Three Sweeny plunges netted a first down on the Whitesburg three; then, two tries gained but 1 yard against the stubborn Yellowjacket line but on the third down Evarts completely crossed up the Jacket defense when, on a fake plunge, fullback Sweeny passed to Warneke in the flat zone for a touchdown. The kick was good and Evarts moved to a 7-0 lead.
Whitesburg received and the Yellowjackets offense really began to click. Two passes from Pigman to Brown picked up 21 yards and Moore and Pigman gained 25 more on three off-tackle plays. With but seconds remaining, Sexton took a lateral pass from Cook and threaded his way through a broken field for 27 yards to the Evarts 9, where the gun sounded for the half, stopping a Yellowjacket drive.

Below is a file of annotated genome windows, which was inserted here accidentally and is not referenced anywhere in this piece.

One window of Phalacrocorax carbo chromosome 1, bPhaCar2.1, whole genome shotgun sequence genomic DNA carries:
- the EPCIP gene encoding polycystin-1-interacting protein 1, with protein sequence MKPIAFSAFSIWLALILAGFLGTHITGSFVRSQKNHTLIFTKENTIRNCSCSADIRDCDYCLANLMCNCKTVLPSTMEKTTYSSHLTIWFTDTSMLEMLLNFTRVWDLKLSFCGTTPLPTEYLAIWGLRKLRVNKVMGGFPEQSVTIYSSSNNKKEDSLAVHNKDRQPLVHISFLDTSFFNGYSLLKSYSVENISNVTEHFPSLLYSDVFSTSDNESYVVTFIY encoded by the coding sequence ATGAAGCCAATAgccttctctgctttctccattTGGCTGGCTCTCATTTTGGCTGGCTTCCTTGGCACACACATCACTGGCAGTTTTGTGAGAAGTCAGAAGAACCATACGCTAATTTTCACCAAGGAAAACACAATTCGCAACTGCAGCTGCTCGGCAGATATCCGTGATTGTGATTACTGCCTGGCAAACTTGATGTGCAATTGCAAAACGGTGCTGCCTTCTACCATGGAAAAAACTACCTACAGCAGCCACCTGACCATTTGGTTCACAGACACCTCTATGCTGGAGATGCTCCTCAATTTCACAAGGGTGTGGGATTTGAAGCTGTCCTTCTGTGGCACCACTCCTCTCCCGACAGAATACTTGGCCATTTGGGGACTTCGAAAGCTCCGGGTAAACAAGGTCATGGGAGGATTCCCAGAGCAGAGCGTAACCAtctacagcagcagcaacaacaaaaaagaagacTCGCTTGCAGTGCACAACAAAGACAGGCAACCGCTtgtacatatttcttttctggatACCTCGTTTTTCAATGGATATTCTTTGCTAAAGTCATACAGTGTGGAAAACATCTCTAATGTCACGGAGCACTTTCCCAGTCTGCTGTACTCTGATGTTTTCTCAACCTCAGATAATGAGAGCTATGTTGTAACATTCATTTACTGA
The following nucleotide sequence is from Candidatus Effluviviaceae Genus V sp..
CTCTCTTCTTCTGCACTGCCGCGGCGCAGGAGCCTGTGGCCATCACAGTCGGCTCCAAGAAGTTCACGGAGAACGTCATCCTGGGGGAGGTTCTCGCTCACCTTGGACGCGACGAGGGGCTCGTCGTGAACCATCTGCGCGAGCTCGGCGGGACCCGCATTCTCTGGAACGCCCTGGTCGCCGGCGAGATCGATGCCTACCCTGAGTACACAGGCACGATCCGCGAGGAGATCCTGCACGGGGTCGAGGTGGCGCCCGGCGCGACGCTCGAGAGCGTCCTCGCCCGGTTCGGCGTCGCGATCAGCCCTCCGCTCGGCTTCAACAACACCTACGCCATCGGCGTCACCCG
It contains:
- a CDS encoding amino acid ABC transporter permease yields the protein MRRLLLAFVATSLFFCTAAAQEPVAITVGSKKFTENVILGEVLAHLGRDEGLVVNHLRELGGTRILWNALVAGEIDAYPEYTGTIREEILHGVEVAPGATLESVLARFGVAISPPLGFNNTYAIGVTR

Whitesburg received to open the second half, and playing a brand of offensive football that seemed inspired, kept the Wildcats on the defense throughout the third period. However, their efforts failed to tally the much needed touchdown. Beginning the 4th and final quarter the “Jackets” would not be denied and, taking the ball on their own 36-yard line stripe, began a touchdown march. Pigman slipped off tackle for 15 yards, Moore picked up 8 at center, and a forward and lateral pass, Pigman to Brown to Sexton, carried 18 yards to the Evarts 23- yard line. Sexton took the ball on a reverse, sweeping around his left end, evaded two tacklers and, aided by some beautiful open field blocking by Ed Moore, flashed across the goal line to score the initial tally of the 1940 season. Walker Pigman plunged the center of the Wildcat line to convert the extra point, making the count 7-7. The game ended a few minutes later with Whitesburg trying desperately to score with the ball in their possession on the Evarts 36-yard line.
(The above article from the August 1940 Mountain Eagle.)